Next year Mike Shepard and Craig Smith from Dalton and I will be going there to try our luck at catching one of these behemoths, assuming, of course, the pandemic is under control and the border remains open. .

Results of the first bear hunting season

In his most recent report to the Berkshire County League of Sportsmen, DFW Western District Supervisor Andrew Madden said the early bear season of 2021 produced a much lower harvest than the previous year. Some 112 bears were captured in September compared to 236 in September last year. He cited several factors that likely contributed to the decline in harvests, including a high abundance of natural food and poor hunting conditions.

The second bear hunting season begins Monday and ends November 20. Only rifle, muzzle-loading and archery hunting tools are permitted during this season. Only archery equipment may be used in wildlife management areas where pheasants live.

Transport license course

Pete’s Gun Shop of Adams is hosting an LTC Certified Live Fire NRA and Massachusetts State Police Safety Course on Saturday, November 13. It will be held at the Cheshire Rod and Gun Club from 8:30 am. classroom instruction followed by live fire.

This is to qualify Massachusetts residents and non-residents for the Mass card. LTC or FID. It will be a practical live fire course. You will receive a $ 10 gift certificate at Pete’s Gun Shop as a thank you for taking the course. The cost is $ 100 and covers the use of their range, firearms, ammunition, safety gear, class materials, certificates and the NRA safety manual. Interested parties are urged to pre-register by calling or stopping by Pete’s Gun Shop at 413-743-0780, as space is limited. A non-refundable deposit is required to reserve your place at the time of registration. They accept credit cards in person or over the phone. This live-fire course fills up very quickly, so call or stop by early to pre-register.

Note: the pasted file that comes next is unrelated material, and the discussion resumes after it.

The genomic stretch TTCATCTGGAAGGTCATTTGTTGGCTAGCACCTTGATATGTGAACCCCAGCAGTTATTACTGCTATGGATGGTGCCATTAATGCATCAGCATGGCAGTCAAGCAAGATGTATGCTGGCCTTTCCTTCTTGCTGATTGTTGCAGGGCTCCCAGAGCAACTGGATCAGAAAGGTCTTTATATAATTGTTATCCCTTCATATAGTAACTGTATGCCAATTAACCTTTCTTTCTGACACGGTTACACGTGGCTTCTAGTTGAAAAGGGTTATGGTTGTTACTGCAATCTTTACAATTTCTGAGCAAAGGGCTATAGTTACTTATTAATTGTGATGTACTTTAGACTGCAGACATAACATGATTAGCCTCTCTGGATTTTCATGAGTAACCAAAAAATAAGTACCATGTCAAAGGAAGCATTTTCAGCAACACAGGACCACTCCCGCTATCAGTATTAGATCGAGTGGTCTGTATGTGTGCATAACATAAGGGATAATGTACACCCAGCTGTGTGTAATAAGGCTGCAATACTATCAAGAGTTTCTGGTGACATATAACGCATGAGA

Will your semi-automatic shotgun now become illegal?

Last week I received a disturbing special announcement from the Lee Sportsmen’s Association which read: “It appears that legal and responsible gun ownership is threatened by ill-conceived, overbroad and overly broad bills. probably unconstitutional. While all are currently still in committee, it is incumbent on responsible gun owners to act to protect our sport and defend our constitutional rights within the Commonwealth. “

There were several proposed bills, but their main concern was a bill (H.4038) a law banning semi-automatic weapons that was referred to the Mass Committee on Public Safety and Homeland Security on July 29, 2021. If adopted, it will extend the current ban on assault weapons to all semi-automatic rifles and rifles. The bill amends MGL to replace the term “assault weapon” with “rifles and shotguns containing a semi-automatic mechanism” while removing all exemptions under the ban on assault weapons. Significantly, the prior date of the assault weapons ban of September 13, 1994 remains unchanged, meaning that every semi-automatic rifle or shotgun sold in the Commonwealth since the entry into force of the ban on assault weapons will be affected. No provision is made for the registration or disposal of semi-automatic rifles or shotguns currently in possession and affected.

So if I understand this bill correctly, if you bought a Charles Daly 3-shot semi-automatic duck hunting rifle or a Browning 5-shot semi-automatic deer hunting rifle 25 years ago, they would be now considered assault weapons? Truly? Let’s go!

There is a Firearms Policy Coalition which has a link to send a message to the State House opposing this bill:

In addition to that, may I suggest that you contact the lawmakers in your state and ask them to oppose this bill. Also, you might want to ask them to speak to their fellow lawmakers at Beacon Hill and explain to them that hunting is still a way of life for many here in the Berkshires and that a semi-automatic shotgun is misinterpreted as an assault weapon would negatively affect many hunters.